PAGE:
Kiwanis Club of Santa Barbara donates coverings to foster care clients
When it was suggested that Kiwanis Club members make blankets for children in foster homes or similar sites, the local club responded with enthusiasm.
“We were asked to make five of them, but the Santa Barbara club, being overachievers, made more than 30,” said Nancy Butterfield, president-elect of the group and organizer of the project.
“It was right up my alley because I have a soft spot for foster kids, and I’m a member of the Coastal Quilters Guild of Santa Barbara and Goleta,” she told the News-Press. “I have been making quilts for my family and friends for years.”
The Blanket Project was launched last November when Mrs. Butterfield asked how many fellow members would like to participate during a weekly Zoom meeting.
Responses came from club members Anita Dominocielo-Ho, Michelle McDonnell, Lauren Loza, Stacy Mertus, Shelly Richards, Dr. Art Najera and his wife Barbara as well as friends of the club, Ron and Melody Stankoski.
“Melody is a good friend of mine, and her husband Ron was a mail carrier, who took up sewing after he retired recently. He moved the exercise equipment out of a spare room in their house and moved in several sewing machines and a cutting table,” said Mrs. Butterfield, who ordered the “no-sew” blanket kits from a shop in Camarillo.
“They are called no-sew because two layers of fleece with colorful print coverings are tied together,” said Mrs. Butterfield, adding that she placed the $100 order before seeking official approval from the club.
“I wanted to have them ready for Christmas. I was pretty sure it wouldn’t be a problem, but if it had been, I would have paid for the kits myself.”
To maintain a safe social distance, the blanket volunteers picked up the kits from the front porch of one of the members. Completed blankets were then delivered back to the porch or picked up from the makers.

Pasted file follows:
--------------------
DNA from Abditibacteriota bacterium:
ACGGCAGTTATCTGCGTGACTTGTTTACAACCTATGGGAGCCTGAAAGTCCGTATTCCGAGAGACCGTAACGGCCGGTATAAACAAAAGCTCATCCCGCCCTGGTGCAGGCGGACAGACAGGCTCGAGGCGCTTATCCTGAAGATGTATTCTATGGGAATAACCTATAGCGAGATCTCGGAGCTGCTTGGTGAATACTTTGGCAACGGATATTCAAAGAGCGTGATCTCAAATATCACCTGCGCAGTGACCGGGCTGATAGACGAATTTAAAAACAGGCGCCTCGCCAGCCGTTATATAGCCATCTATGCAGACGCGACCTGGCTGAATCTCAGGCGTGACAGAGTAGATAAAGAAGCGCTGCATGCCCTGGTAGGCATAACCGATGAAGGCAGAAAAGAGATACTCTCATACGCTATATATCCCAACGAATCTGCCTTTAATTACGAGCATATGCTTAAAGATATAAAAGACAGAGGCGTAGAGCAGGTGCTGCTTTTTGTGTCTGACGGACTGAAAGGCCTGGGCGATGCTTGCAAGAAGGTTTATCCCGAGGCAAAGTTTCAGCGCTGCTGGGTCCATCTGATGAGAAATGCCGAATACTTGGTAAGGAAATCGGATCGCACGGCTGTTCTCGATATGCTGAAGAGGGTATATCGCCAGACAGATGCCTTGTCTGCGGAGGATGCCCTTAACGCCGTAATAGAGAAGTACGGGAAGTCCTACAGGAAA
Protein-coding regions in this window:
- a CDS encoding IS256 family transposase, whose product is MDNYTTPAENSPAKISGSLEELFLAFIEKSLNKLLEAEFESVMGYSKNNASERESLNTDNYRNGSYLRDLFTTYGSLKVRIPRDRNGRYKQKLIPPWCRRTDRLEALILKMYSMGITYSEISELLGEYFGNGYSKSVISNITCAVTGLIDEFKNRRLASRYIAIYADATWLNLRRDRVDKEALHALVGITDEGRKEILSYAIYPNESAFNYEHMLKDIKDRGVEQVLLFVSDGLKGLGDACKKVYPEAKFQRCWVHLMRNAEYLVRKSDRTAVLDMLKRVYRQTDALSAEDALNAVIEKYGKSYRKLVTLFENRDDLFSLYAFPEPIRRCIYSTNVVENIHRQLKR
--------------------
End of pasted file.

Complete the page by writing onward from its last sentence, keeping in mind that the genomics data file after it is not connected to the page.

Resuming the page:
“Some did two blankets, and others made as many as 12,” said Mrs. Butterfield. “They were completed by Dec. 15 and ready for delivery to three different organizations. Angels Foster Care and YMCA’s Noah’s Anchorage received 10 each, and the Unity Shoppe was given 11 of them, all in time for holiday giving.”
A Christmas card was donated along with each blanket for the givers to include with their gift from the Kiwanis Club of Santa Barbara.
“We plan to make the Blanket Project a part of our service projects to celebrate our upcoming 100-year anniversay celebration,” Mrs. Butterfield said. “The blanket makers felt that it was a great project for the pandemic because they were doing something for the community but didn’t have to leave their homes.”
Ms. Dominocielo-Ho said, “It was fun making the blankets and thinking fondly of each person who would receive and enjoy them.”
Added Ms. McDonnell, “I felt bad about not being able to participate in the Kiwanis Food Drive at Ralphs. Making the blankets was something I could do safely at home.”
Ms. Bevan-Miller, who was helped by her son, said, “Great project, but these blankets aren’t as easy to make as they might look.”
“Those were fun to make! Do you have any more?” said Ms. Askew.
“The blankets remind me of the quilts I make. A whole lot of love goes into each one. When someone wraps a quilt around themselves, they are wrapping themselves in love. They warm the body and the heart. It’s love that keeps on giving,” said Mrs. Butterfield. “When I heard about a foster youth who still cherished the blanket he received many years ago, it was inspiring.”